Iwata:

I see. As the producer, Ishihara-san, it was your role to listen to Masuda-san’s ideas about what he wanted to do before anyone else.

Ishihara:

Yes, that’s right.

Iwata:

In general, producers tend to adopt the view that if something is being received well, you shouldn’t mess with it too much, so when Masuda-san told you he wanted to fundamentally rethink the Pokémon games, was your happiness at his desire to make big changes mingled with nervous excitement?

Ishihara:

My happiness was overwhelmingly the stronger of the two. The Pokémon games began with Pokémon Red and Pokémon Green (Red and Blue in Europe) 5 (Red and Blue in Europe) for the Game Boy, and then Pokémon Gold and Pokémon Silver 6 came out for Game Boy Color. 5 and : The first generation of games in the Pokémon series. First released in Japan for the Game Boy system on February 27, 1996. 6 and : The second generation of games in the Pokémon series. The games were compatible with the Game Boy Color system, so Pokémon appeared in various colours. First released in Japan on November 21, 1999.

Iwata:

Game Boy Advance had Pokémon Ruby and Pokémon Sapphire 7, and the Nintendo DS has Pokémon Diamond Version and Pokémon Pearl Version. 7 and : The third generation of games in the Pokémon series. First released in Japan for the Game Boy Advance system on November 21, 2002.

Ishihara:

It has been the series’ destiny to transfer to a completely new platform every time a completely new generation came out. The Nintendo DS, however, has had a long lifespan and spread around the world. We were able to make a second generation for the Nintendo DS by, from the point of view of development, making effective use of already-existing resources.

Iwata Asks Iwata:

You sensed that you could use your know-how developing for the Nintendo DS—your “resources” cultivated in development of Pokémon Diamond and Pokémon Pearl, in making Pokémon Black Version and Pokémon White Version.

Ishihara:

Right. There were a lot of merits this time to polishing up what we had figured out before, but like Masuda-san said earlier, when it comes to bringing games out for the same platform, unless you really put a lot of effort into creating something distinctly new and different...

Iwata:

People will say, “Is this all that’s different?!”

Ishihara:

That’s right. You run the risk of people saying, “You call this a completely new game, but...” We were really worried about that. But when I heard Masuda-san’s first explanation of his thoughts, I thought, “You’re going to change that much?!” and “Can we really pull this off?”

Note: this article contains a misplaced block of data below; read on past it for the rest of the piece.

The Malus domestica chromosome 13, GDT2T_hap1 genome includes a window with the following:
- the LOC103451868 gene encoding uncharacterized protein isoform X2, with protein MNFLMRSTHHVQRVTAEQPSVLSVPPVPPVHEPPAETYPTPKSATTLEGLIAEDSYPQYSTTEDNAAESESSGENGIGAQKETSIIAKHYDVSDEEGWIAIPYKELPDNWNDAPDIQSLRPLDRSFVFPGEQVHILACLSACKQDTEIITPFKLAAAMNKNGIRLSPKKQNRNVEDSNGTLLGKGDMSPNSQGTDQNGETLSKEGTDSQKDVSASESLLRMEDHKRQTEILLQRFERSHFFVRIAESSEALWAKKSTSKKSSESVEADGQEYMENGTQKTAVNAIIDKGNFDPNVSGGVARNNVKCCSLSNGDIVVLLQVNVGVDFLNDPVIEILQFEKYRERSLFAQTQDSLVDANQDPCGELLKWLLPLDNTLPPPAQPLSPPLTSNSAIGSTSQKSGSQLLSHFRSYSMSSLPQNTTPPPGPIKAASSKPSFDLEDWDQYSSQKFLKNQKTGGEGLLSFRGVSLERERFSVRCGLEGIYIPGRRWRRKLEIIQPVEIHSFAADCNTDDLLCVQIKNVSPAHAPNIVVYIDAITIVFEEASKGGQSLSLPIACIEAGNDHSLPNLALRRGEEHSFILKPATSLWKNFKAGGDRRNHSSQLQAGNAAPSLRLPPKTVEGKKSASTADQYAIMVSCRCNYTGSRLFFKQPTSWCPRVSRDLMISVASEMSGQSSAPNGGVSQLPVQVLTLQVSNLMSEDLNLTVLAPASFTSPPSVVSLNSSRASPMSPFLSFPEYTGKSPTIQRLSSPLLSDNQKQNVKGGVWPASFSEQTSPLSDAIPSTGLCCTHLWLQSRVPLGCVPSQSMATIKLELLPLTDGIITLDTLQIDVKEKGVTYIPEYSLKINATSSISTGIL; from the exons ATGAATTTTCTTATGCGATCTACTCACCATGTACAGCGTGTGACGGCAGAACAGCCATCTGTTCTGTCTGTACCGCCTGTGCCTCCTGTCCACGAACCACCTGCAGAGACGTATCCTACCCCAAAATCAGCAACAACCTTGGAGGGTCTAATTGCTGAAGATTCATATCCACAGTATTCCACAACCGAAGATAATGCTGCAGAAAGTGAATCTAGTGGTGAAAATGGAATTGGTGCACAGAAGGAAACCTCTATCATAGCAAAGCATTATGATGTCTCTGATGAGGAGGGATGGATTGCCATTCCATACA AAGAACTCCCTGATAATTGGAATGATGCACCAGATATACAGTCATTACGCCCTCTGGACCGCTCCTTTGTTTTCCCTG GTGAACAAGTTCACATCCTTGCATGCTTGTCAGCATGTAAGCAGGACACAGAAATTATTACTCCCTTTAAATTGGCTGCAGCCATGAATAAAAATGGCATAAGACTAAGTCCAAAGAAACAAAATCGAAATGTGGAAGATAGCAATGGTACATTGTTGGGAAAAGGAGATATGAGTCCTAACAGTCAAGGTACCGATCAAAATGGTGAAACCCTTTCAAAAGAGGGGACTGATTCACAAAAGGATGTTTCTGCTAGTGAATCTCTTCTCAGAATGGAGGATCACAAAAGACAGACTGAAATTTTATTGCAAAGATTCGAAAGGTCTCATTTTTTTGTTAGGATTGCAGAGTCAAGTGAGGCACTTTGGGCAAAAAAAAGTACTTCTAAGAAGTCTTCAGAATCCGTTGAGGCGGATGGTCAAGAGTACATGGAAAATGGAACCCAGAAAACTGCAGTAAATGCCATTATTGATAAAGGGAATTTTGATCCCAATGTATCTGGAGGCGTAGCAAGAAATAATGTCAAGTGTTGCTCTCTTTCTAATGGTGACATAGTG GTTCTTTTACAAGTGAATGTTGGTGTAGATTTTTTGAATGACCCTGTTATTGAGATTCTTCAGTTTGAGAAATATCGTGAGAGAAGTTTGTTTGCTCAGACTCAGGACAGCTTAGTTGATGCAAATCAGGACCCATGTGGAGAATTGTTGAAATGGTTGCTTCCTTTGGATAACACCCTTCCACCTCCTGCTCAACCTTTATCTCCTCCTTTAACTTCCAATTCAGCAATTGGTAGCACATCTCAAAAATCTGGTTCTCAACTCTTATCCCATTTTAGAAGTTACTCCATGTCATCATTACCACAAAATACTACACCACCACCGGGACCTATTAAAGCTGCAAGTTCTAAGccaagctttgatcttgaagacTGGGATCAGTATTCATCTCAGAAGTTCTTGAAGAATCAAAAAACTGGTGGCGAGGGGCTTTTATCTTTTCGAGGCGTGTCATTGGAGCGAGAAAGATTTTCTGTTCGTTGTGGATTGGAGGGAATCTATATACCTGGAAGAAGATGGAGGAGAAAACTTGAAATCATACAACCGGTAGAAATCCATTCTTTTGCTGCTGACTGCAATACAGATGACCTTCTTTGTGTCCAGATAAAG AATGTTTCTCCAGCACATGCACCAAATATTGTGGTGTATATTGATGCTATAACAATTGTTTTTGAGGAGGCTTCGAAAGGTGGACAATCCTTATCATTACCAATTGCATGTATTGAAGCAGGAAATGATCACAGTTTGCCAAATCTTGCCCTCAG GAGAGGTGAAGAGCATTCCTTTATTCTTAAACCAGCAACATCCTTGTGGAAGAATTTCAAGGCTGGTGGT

Iwata:

The changes were so big that even a grizzled veteran such as yourself wondered if it were possible?

Ishihara:

That’s right.

Iwata:

Sugimori-san, what was your first impression when you heard what Masuda-san wanted to do?

Sugimori:

Masuda gives us a sort of policy speech each time outlining what he wants to do.

Iwata Asks Iwata:

A policy speech? (laughs)

Sugimori:

Yes. And usually a lot of it is fairly eyebrow-raising.

Iwata:

So this time too, you were like, “Again?!” (laughs)

Sugimori:

Yeah. (laughs)

Masuda:

But this time all the Pokémon are new, so I bet you were especially surprised.

Sugimori:

Well, at first when he said we were going to make all new Pokémon, I said things like, “Sorry?! That’s a bit much to take on isn’t it?!” and “Can’t we cut down on them a little?” But a few grumbles aren’t enough to get this guy to change the contents of his policy speech. (laughs)

Iwata:

He’s stubborn. (laughs)

Masuda:

Yeah. (laughs) When he said, “Can’t we cut down on them a little?” I would look at him like this (looking into Sugimori-san’s face) and say, “You can make it work somehow, can’t you?”

Sugimori:

(laughs)

Ishihara:

I get the feeling Masahiro Sakurai-san8 doesn’t budge either. 8Masahiro Sakurai: Director of games in the Kirby and Super Smash Bros. series. He is currently developing Kid Icarus: Uprising for the upcoming Nintendo 3DS system.

Iwata:

Ah, that explains it to me quite succinctly. (laughs)

Everyone:

(laughs)

Ishihara:

He shows us something and says, “This is what we’re going to make,” and everyone thinks, “What? We’re going to make that?!” You think he’ll change his mind later on, but he never does.

Iwata:

He runs with it all the way to the end.

Ishihara:

Yep. It’s hard for everyone else to keep up. (laughs)

Masuda:

I think the staff had quite a hard time of it this time.